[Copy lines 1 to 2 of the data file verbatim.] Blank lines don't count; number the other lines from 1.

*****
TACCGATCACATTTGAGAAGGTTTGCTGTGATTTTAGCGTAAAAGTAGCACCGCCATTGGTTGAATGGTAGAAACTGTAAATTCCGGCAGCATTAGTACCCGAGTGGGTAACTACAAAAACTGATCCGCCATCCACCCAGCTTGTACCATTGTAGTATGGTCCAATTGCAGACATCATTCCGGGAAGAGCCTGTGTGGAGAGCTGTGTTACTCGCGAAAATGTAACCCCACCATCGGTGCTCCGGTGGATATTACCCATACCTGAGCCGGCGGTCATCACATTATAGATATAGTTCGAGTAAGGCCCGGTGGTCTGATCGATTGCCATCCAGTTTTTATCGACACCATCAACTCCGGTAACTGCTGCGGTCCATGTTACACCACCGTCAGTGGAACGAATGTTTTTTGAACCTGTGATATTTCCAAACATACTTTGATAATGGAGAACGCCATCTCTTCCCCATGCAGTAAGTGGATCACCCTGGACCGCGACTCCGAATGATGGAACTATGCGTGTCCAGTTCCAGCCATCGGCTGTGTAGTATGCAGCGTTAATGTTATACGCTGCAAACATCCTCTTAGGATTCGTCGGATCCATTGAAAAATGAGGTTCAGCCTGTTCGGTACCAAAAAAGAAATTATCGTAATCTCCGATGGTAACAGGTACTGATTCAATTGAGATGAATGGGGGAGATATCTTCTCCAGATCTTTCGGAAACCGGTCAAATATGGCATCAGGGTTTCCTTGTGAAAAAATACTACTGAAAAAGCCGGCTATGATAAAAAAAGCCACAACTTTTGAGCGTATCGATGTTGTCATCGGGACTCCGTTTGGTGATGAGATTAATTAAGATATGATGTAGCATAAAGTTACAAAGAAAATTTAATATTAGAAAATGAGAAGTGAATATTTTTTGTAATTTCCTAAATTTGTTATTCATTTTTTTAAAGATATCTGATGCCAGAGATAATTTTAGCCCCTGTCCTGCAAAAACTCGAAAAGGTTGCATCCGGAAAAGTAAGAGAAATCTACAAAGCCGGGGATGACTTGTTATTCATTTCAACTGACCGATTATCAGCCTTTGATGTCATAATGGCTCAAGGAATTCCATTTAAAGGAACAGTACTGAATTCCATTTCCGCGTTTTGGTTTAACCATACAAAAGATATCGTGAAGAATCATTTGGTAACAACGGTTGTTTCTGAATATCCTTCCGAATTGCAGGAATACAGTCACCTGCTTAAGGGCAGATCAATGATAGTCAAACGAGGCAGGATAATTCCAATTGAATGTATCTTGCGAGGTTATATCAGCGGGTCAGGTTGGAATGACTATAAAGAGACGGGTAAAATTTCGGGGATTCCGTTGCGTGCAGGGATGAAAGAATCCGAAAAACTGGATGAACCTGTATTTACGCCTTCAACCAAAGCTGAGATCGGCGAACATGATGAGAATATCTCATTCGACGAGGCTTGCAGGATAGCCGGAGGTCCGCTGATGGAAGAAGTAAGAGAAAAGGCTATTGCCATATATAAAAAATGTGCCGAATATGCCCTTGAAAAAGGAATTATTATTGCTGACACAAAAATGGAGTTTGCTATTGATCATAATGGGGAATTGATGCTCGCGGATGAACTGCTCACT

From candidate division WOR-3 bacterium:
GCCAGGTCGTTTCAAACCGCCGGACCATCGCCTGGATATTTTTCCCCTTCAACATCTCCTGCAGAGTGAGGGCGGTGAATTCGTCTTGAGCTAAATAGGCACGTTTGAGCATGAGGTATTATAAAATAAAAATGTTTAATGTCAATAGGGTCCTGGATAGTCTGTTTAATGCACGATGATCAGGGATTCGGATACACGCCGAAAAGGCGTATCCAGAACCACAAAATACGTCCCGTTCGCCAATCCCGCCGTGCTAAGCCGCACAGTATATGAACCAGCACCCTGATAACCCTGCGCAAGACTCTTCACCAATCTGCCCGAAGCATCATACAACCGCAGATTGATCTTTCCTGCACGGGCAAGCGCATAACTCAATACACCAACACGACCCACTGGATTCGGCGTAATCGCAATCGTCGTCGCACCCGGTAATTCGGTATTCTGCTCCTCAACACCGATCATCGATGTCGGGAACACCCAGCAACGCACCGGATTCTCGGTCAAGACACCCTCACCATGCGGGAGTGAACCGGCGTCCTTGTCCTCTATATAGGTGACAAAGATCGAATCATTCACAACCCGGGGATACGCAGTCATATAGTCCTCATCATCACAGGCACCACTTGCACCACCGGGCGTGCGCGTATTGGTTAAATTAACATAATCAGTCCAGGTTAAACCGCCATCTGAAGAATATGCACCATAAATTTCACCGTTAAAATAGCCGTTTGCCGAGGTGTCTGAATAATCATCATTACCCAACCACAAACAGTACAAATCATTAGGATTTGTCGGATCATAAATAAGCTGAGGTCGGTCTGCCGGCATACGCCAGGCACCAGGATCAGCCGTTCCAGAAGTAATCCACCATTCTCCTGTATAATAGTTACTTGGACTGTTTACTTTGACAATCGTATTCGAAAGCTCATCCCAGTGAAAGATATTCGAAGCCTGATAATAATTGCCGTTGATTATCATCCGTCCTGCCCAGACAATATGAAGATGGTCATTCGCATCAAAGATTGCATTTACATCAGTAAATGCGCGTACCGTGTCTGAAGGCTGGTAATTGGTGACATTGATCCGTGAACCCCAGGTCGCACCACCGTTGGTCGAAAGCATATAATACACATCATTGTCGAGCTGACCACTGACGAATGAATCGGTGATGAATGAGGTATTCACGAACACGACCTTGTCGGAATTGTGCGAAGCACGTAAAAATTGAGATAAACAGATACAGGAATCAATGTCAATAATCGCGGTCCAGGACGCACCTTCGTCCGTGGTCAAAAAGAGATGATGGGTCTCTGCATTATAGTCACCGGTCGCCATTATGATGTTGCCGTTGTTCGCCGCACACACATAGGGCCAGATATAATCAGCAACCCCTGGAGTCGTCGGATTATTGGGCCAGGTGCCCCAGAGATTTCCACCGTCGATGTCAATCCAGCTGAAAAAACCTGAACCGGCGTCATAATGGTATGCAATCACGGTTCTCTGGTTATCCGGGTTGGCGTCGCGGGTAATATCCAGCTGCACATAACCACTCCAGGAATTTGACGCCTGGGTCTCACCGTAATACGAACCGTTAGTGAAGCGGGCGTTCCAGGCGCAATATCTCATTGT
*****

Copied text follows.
TACCGATCACATTTGAGAAGGTTTGCTGTGATTTTAGCGTAAAAGTAGCACCGCCATTGGTTGAATGGTAGAAACTGTAAATTCCGGCAGCATTAGTACCCGAGTGGGTAACTACAAAAACTGATCCGCCATCCACCCAGCTTGTACCATTGTAGTATGGTCCAATTGCAGACATCATTCCGGGAAGAGCCTGTGTGGAGAGCTGTGTTACTCGCGAAAATGTAACCCCACCATCGGTGCTCCGGTGGATATTACCCATACCTGAGCCGGCGGTCATCACATTATAGATATAGTTCGAGTAAGGCCCGGTGGTCTGATCGATTGCCATCCAGTTTTTATCGACACCATCAACTCCGGTAACTGCTGCGGTCCATGTTACACCACCGTCAGTGGAACGAATGTTTTTTGAACCTGTGATATTTCCAAACATACTTTGATAATGGAGAACGCCATCTCTTCCCCATGCAGTAAGTGGATCACCCTGGACCGCGACTCCGAATGATGGAACTATGCGTGTCCAGTTCCAGCCATCGGCTGTGTAGTATGCAGCGTTAATGTTATACGCTGCAAACATCCTCTTAGGATTCGTCGGATCCATTGAAAAATGAGGTTCAGCCTGTTCGGTACCAAAAAAGAAATTATCGTAATCTCCGATGGTAACAGGTACTGATTCAATTGAGATGAATGGGGGAGATATCTTCTCCAGATCTTTCGGAAACCGGTCAAATATGGCATCAGGGTTTCCTTGTGAAAAAATACTACTGAAAAAGCCGGCTATGATAAAAAAAGCCACAACTTTTGAGCGTATCGATGTTGTCATCGGGACTCCGTTTGGTGATGAGATTAATTAAGATATGATGTAGCATAAAGTTACAAAGAAAATTTAATATTAGAAAATGAGAAGTGAATATTTTTTGTAATTTCCTAAATTTGTTATTCATTTTTTTAAAGATATCTGATGCCAGAGATAATTTTAGCCCCTGTCCTGCAAAAACTCGAAAAGGTTGCATCCGGAAAAGTAAGAGAAATCTACAAAGCCGGGGATGACTTGTTATTCATTTCAACTGACCGATTATCAGCCTTTGATGTCATAATGGCTCAAGGAATTCCATTTAAAGGAACAGTACTGAATTCCATTTCCGCGTTTTGGTTTAACCATACAAAAGATATCGTGAAGAATCATTTGGTAACAACGGTTGTTTCTGAATATCCTTCCGAATTGCAGGAATACAGTCACCTGCTTAAGGGCAGATCAATGATAGTCAAACGAGGCAGGATAATTCCAATTGAATGTATCTTGCGAGGTTATATCAGCGGGTCAGGTTGGAATGACTATAAAGAGACGGGTAAAATTTCGGGGATTCCGTTGCGTGCAGGGATGAAAGAATCCGAAAAACTGGATGAACCTGTATTTACGCCTTCAACCAAAGCTGAGATCGGCGAACATGATGAGAATATCTCATTCGACGAGGCTTGCAGGATAGCCGGAGGTCCGCTGATGGAAGAAGTAAGAGAAAAGGCTATTGCCATATATAAAAAATGTGCCGAATATGCCCTTGAAAAAGGAATTATTATTGCTGACACAAAAATGGAGTTTGCTATTGATCATAATGGGGAATTGATGCTCGCGGATGAACTGCTCACT

From candidate division WOR-3 bacterium: